Intersectionality provides a lens to illuminate the interlocking systems of oppression that shape the lives of Black women. Black women are dying at higher rates from pregnancy-related complications. Discrimination and structural barriers may also contribute to these alarmingly high maternal mortality rates. COVID-19 has worsened these preventable deaths. Black women often are not believed when they report troubling symptoms, and their pain may be minimized and ignored. The tragic death of Amber Rose Isaac is a case in point. In April 2020, her pleas for medical attention to address her low blood platelet levels were disregarded. She was finally admitted into the hospital, but the delay in medical treatment proved fatal. Amber Rose Isaac. #SayHerName!
There are limited data on how Black women are being impacted at the intersection of racial and gender oppression during COVID-19, and how it is specifically affecting the health of Black mothers and their children. A recently published article in Essence magazine found that 6 out of 10 Black women surveyed indicated COVID-19 had a negative effect on their emotional well-being, and the overwhelming majority were concerned one of their family members would be infected with the deadly virus. Many Black women are assuming the burden of caretaking of family and community during this crisis and shouldering this stress in isolation. There are few public spaces naming our pain and connecting this pain to something larger than our individual lives.
Data are even more limited on the impact of the pandemic on Black trans women and gender-expansive folx who often experience oppression at the intersection of race, gender, and gender expression. For example, Black transgender women are disproportionately targeted by sexual assault and violence. The recent murder of 28-year-old Nina Pop, a Black transgender woman who was stabbed to death in her home in May 2020, is another person whose life ended too soon. Because transgender women have fewer sources of support they can turn to in general, the barriers to community support due to COVID-19 make this loss even more painful. Nina Pop. #SayHerName!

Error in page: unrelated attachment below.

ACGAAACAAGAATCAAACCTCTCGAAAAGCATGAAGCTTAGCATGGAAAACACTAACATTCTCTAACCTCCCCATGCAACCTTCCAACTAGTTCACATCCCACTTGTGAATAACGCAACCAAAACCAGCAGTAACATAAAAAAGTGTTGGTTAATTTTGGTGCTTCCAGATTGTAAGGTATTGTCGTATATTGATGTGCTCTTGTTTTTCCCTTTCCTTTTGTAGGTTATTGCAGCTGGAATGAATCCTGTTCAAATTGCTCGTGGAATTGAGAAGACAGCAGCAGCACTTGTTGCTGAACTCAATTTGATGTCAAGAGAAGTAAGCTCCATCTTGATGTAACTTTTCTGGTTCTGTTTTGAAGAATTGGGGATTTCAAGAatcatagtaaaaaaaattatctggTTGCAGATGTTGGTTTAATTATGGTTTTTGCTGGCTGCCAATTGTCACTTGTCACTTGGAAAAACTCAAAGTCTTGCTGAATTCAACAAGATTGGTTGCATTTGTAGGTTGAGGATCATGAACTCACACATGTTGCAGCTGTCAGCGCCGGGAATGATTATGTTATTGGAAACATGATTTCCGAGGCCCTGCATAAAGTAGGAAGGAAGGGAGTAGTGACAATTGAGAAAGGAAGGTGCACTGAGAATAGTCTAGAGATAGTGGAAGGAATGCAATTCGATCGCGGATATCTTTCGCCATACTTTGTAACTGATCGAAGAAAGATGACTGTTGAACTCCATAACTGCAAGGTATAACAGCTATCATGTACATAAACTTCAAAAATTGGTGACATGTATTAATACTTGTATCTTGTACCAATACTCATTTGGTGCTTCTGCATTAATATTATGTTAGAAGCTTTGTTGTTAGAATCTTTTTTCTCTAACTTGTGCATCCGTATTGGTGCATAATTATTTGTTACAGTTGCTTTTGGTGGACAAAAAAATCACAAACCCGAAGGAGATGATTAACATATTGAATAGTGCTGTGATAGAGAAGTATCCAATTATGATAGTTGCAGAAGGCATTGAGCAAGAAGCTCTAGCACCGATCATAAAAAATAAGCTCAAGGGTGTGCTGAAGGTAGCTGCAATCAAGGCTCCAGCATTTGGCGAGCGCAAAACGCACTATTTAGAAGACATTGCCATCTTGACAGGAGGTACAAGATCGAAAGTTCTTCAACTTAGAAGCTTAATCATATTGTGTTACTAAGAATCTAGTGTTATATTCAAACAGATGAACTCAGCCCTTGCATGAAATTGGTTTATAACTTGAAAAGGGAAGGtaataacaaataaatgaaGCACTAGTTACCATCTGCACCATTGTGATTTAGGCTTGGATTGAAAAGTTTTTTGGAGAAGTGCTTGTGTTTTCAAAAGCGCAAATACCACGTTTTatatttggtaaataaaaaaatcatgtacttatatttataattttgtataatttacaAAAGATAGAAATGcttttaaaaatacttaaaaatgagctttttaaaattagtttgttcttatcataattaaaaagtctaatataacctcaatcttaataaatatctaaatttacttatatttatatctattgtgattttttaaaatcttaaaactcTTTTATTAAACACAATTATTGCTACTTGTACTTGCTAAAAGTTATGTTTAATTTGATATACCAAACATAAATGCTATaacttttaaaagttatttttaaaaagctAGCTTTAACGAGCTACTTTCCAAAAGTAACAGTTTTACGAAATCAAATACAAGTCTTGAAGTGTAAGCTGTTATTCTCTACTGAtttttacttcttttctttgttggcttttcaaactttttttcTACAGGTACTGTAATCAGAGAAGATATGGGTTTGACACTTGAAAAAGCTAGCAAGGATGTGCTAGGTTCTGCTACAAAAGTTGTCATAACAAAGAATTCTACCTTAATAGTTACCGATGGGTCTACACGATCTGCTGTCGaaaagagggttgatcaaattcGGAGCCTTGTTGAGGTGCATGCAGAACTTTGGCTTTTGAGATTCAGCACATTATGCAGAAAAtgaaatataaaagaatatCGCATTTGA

Given the multiple ways in which Black women are impacted by gendered racism, it is important to amplify their stories, resilience, and resistance. Highlighting Black women’s experiences serves to affirm that our lives matter; that we make a difference. Highlighting these narratives also provides Black women an opportunity to define our realities, on our terms. And yes, sharing Black women’s stories is a form of radical healing.
#SayOurNames: Five Ways to Cultivate Radical Healing
Drawing on our Psychology of Radical Healing Framework, we outline healing strategies for Black women during this time. These recommendations are designed to bring about healing while also honoring the deep pain of mourning the deaths of Breonna Taylor, Amber Rose Isaac, Nina Pop, and so many other sisters, daughters, gender-expansive folx, mothers, grandmothers, and elders unnecessarily lost during this crisis. #SayOurNames!